Yesterday was one of those days (that I have about once a year) where I spent an entire afternoon researching laser eye surgery online. I usually start off excitedly thinking “I’m going to do it! I’m going to call up and make an appointment right now!” and then after a few hours of reading about what it actually involves, and then all the potential side effects, I get burned out and decide to leave it for the time being. After all, we only get one set of eyes in our lifetime.

But, this time, I think I really am going to do it. I’ve booked a consultation at least (for tomorrow no less).

Just to give you a background, I am very short-sighted. I think it’s from being a bookworm as a kid (I used to read titles such as “50,000 Facts about the World, with 10,000 Extra Facts about Space“, cover to cover, in a day). My prescription is -5.00 in one eye, and -4.75 in the other. I’ve been wearing contact lenses for 14 years. When I’m not wearing my lenses, I have to hold things up about 6 inches away from my face to see them in focus.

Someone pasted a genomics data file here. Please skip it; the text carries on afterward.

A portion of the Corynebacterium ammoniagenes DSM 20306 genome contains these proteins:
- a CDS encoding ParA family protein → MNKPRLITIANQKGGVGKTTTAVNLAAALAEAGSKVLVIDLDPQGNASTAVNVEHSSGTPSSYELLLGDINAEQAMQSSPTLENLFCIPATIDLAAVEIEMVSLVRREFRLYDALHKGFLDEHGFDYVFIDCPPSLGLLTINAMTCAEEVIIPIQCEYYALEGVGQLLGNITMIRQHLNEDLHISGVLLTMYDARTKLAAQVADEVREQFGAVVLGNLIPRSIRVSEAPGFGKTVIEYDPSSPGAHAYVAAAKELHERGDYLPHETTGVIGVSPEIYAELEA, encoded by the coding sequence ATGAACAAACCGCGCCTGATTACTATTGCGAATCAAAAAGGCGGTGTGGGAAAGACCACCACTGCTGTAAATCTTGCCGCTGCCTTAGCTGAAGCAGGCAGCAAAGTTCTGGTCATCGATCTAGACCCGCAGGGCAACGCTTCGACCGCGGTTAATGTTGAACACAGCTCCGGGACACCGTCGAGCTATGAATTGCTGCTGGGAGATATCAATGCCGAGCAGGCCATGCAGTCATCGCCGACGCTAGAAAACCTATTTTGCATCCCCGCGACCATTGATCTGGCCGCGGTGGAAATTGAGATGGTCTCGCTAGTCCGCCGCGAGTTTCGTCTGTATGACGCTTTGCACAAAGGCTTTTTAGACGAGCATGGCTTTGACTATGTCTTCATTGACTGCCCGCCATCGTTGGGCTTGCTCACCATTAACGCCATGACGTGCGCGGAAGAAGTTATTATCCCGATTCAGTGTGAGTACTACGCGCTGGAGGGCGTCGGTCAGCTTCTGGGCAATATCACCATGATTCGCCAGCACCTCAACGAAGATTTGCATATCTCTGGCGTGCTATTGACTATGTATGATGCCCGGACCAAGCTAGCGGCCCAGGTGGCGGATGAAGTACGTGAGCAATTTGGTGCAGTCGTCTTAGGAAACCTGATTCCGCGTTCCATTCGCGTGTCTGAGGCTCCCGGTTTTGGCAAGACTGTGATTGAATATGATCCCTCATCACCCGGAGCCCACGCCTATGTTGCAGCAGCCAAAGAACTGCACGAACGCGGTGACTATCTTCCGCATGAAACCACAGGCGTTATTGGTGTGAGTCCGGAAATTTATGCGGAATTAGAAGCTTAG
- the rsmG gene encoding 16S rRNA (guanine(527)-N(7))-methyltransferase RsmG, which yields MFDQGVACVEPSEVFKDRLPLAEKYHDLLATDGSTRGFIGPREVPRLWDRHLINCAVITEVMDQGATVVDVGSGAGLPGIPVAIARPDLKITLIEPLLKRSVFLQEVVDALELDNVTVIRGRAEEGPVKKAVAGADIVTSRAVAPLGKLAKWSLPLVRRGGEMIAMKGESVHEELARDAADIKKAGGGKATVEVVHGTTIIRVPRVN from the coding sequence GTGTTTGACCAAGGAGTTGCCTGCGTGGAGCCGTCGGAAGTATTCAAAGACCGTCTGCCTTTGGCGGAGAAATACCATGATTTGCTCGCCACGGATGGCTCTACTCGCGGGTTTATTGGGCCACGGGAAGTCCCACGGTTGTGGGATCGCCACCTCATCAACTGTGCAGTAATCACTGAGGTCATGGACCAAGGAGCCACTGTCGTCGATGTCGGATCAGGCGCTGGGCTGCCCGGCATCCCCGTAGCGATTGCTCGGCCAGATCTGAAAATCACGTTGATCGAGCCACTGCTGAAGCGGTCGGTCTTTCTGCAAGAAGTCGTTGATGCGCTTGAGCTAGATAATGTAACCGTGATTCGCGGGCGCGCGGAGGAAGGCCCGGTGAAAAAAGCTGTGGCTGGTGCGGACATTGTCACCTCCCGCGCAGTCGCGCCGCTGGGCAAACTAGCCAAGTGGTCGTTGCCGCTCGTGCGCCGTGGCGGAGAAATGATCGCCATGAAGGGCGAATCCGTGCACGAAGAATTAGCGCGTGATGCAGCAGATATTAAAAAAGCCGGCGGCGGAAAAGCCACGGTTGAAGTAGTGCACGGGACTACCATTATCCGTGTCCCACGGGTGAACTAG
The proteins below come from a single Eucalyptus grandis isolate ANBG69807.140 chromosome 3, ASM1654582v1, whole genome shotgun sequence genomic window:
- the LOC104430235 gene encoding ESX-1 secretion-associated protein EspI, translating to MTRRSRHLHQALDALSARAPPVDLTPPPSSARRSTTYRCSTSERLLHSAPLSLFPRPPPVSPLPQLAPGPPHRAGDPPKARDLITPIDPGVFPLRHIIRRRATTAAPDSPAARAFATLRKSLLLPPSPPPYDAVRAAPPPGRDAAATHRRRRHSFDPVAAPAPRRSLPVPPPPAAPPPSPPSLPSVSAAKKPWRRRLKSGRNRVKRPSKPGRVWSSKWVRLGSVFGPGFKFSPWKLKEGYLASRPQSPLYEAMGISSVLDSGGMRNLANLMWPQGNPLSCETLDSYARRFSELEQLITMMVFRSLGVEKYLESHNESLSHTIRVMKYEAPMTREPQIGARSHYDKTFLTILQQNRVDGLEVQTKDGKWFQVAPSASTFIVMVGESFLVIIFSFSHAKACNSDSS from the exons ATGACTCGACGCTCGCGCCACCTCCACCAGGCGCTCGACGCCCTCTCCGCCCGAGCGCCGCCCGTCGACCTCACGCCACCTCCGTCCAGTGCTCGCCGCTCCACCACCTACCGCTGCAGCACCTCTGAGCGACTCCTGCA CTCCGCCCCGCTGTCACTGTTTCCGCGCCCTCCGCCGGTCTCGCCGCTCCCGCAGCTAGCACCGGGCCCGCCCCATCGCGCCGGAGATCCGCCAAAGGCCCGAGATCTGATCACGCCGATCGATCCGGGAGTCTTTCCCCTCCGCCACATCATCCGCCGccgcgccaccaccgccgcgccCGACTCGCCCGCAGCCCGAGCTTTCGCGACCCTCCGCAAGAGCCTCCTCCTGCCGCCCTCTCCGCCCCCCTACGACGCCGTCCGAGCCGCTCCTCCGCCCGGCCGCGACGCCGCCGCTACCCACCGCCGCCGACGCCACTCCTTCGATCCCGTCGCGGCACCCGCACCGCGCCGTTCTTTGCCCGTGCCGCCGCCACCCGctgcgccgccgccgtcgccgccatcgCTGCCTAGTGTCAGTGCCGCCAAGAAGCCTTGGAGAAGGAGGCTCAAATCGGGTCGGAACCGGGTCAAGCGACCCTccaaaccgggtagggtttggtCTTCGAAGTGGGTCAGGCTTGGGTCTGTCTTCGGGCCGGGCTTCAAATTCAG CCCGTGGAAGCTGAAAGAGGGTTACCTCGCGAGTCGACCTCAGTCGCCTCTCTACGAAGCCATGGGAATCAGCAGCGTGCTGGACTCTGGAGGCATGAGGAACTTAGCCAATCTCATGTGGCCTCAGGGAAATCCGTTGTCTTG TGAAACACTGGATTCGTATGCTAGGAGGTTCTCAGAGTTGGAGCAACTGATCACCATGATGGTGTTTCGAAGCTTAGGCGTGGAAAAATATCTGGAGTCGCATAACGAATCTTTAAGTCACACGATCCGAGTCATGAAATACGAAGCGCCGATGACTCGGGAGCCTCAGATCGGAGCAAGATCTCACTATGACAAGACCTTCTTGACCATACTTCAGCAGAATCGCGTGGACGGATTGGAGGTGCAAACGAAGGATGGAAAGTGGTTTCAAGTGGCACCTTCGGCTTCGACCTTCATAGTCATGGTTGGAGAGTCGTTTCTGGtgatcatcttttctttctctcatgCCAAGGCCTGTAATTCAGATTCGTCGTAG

Wearing contact lenses has never been a big deal for me. I’ve always suffered from dry eyes, but I’ve tried out most lenses on the market in order to find the most comfortable ones for me (currently, Acuvue Oasys). I never wear glasses out in public. At my prescription, it doesn’t matter how expensive the lenses are, they’re still thick and heavy at the edges. And I have lop-sided ears, so my glasses end up all wonky on my face.

Why I’m considering laser eye surgery…

Waking up and not being able to see anything makes me feel so lethargic. It’s easier to stay in bed and keep my eyes closed than face the blurry day.